Welcome to the latest installment of the Wednesday Wake-Up Call, a roundup of the most pressing conservation issues important to anglers. Working with our friends at Trout Unlimited, Backcountry Hunters & Anglers, the Theodore Roosevelt Conservation Partnership, The Everglades Foundation, Captains for Clean Water, VoteWater.org, and Conservation Hawks (among others), we’ll make sure you’ve got the information you need to understand the issues and form solid opinions.
Above is a great, informative video from Captains for Clean Water in which Capt. Daniel Andrews answers commonly asked questions about red tide. Given the state of current red-tide blooms in Florida, this is a good way to get yourself up to speed on the topic and learn how red-tide is affected by poor water quality and is linked to Everglades restoration.
1. Huge Red-Tide Blooms in Florida Linked to Poor Water Quality
Although red tide is naturally occurring and has bloomed frequently in the past, this year’s massive blooms seem to be partially a result of nutrient-rich water flowing from the land into the estuaries along the coast. Unfortunately, there’s no quick fix, but as Dr. Steve Davis from the Everglades Foundation explains in the video above, by restoring wetlands that filter dirty water, we can limit these occurrences in the future. Of course, the biggest such project on the planet is the Comprehensive Everglades Restoration Plan, which has the potential to cleans billions of gallons of polluted, nutrient watch every year.
- Red tide and massive seaweed blob threaten Florida beaches, on CBSnews.com
- Seagrass is dying by Tampa and Sarasota as red tide worsens. Is Florida doing enough? on bradenton.com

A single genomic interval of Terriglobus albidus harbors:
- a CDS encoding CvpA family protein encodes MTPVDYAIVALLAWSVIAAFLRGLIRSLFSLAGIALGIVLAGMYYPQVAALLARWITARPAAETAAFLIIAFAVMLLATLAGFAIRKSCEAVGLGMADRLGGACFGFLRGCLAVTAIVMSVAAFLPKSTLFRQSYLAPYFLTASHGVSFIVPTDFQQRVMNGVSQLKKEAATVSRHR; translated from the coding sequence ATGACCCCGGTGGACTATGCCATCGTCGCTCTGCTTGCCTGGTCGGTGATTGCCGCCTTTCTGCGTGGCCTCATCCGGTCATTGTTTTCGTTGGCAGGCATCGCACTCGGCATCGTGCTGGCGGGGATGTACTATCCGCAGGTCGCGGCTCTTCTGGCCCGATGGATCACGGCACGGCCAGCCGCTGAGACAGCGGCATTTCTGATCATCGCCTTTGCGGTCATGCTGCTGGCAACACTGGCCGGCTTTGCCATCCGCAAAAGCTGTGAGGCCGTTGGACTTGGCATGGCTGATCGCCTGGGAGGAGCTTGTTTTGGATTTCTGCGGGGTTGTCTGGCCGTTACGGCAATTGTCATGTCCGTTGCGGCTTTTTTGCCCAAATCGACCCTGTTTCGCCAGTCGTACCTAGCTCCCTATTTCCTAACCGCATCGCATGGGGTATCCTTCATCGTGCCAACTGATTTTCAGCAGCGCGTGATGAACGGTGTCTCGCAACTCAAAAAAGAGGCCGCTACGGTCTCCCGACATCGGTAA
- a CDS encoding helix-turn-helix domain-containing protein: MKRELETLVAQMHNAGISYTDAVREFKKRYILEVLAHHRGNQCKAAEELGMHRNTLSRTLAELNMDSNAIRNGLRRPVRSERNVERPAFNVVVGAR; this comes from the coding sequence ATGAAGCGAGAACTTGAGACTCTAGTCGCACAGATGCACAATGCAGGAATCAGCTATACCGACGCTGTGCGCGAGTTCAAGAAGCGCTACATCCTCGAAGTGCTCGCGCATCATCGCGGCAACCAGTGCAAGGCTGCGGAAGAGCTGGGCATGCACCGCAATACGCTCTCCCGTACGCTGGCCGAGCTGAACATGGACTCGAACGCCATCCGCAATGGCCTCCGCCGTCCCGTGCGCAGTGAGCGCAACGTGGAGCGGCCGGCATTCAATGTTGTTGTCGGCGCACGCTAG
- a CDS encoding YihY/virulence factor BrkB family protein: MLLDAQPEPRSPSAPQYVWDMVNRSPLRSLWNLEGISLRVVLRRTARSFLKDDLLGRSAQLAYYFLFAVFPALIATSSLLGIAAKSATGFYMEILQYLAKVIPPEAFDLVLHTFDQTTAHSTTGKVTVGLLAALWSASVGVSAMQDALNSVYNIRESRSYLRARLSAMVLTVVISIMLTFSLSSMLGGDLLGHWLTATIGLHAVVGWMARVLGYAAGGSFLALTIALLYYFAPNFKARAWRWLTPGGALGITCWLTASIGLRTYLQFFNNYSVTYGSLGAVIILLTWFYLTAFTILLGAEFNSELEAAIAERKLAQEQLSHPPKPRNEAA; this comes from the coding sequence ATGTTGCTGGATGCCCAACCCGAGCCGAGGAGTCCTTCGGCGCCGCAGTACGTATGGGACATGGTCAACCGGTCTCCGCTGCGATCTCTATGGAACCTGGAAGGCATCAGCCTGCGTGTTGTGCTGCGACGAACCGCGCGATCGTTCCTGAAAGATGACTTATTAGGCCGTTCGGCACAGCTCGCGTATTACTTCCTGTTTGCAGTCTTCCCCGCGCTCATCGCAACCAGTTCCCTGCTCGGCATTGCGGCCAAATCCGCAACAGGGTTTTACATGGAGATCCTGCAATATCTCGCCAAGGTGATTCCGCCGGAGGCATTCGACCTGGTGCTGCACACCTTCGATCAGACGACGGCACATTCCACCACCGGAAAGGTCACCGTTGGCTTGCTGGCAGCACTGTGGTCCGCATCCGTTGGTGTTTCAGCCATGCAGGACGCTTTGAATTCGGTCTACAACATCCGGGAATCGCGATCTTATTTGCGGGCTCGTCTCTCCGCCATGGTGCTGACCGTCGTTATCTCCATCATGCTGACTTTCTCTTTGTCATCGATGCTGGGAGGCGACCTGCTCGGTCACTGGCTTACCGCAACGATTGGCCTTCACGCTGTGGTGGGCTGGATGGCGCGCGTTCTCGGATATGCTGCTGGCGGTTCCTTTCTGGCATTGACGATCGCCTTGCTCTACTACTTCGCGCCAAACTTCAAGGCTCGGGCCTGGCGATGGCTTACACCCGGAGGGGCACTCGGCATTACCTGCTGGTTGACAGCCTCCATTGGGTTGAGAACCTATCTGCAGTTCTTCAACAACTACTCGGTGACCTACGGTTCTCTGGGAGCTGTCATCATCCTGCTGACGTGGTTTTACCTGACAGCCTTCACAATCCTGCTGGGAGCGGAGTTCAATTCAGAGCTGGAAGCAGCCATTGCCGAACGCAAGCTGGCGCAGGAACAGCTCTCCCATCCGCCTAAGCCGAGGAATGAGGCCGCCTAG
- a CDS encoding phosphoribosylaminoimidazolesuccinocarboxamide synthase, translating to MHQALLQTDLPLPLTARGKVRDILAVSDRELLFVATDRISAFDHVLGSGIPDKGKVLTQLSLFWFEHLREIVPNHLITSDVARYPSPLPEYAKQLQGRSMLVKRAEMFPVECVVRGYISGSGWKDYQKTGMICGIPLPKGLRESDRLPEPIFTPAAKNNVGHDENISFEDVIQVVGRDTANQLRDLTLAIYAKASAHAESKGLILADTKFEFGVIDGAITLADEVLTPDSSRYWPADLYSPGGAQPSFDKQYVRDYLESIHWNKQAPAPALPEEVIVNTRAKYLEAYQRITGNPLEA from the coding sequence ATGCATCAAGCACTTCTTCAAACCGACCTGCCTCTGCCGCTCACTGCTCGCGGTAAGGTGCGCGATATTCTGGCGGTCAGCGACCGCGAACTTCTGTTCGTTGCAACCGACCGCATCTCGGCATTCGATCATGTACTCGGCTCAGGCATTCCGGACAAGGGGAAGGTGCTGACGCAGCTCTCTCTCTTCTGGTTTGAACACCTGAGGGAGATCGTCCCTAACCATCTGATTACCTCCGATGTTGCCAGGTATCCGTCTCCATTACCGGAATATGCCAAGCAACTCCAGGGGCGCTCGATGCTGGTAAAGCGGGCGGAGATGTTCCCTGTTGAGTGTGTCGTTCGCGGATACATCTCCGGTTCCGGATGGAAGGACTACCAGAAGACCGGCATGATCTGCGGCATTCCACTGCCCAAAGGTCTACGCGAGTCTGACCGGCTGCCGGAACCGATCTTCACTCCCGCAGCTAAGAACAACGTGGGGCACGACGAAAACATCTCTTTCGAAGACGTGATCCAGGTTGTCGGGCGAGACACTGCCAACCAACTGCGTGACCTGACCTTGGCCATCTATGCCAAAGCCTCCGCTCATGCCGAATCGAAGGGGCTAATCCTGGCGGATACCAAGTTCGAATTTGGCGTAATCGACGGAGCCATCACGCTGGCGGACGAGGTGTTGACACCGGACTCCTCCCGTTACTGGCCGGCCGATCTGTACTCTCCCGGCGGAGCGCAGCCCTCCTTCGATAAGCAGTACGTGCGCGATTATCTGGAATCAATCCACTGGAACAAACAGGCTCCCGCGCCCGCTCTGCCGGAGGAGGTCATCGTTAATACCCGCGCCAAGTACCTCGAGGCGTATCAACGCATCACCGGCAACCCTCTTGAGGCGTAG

- 2023 South Florida Environmental Report on captainsforcleanwater.org
2. Everglades wading birds have a banner nesting season, thanks to heavy rainfall
There’s also a bit of good new from South Florida:
Late wet season rainfall and a tropical storm in 2021 produced a banner year for Everglades wading birds, according to the latest tally by the South Florida Water Management District.
Across the expansive marshes, from water conservation areas in Palm Beach, Broward and Miami-Dade counties, to Everglades National Park, the number of nests counted in the 2021 season surged past 100,000. That’s comparable to nesting in the 1930s and 1940s, the report said, when drainage work had just begun across the mashes. The number is the second highest since counting began.
Big-water events such as this prove the concept behind Everglades Restoration: if we send more clean water through the system, the habitat and wildlife will respond positively. The problem with relying solely on Mother Nature to provide the water as rainfall is that dry years will certainly come. By building the infrastructure to send more water south from Lake Okeechobee, we can lessen the effects of those tough years.
Click here for the full story on wusf Public Media
3. To be clear, our work for Bristol Bay is not over
At the end of January, we celebrated a monumental milestone in the effort to stop the proposed Pebble mine when the U.S. Environmental Protection Agency (EPA) finalized Clean Water Act safeguards in the headwaters of Bristol Bay. After over a decade of advocating for these protections, Bristol Bay residents and business owners celebrated the decision and were echoed by supporters across the country who know just how important the Bristol Bay region is.
While we celebrate and thank the EPA for these safeguards, we must remember that Bristol Bay is not fully safe yet.
Meghan Barker dive into some of the details to understand exactly what Clean Water Act safeguards mean, and why our work is far from over.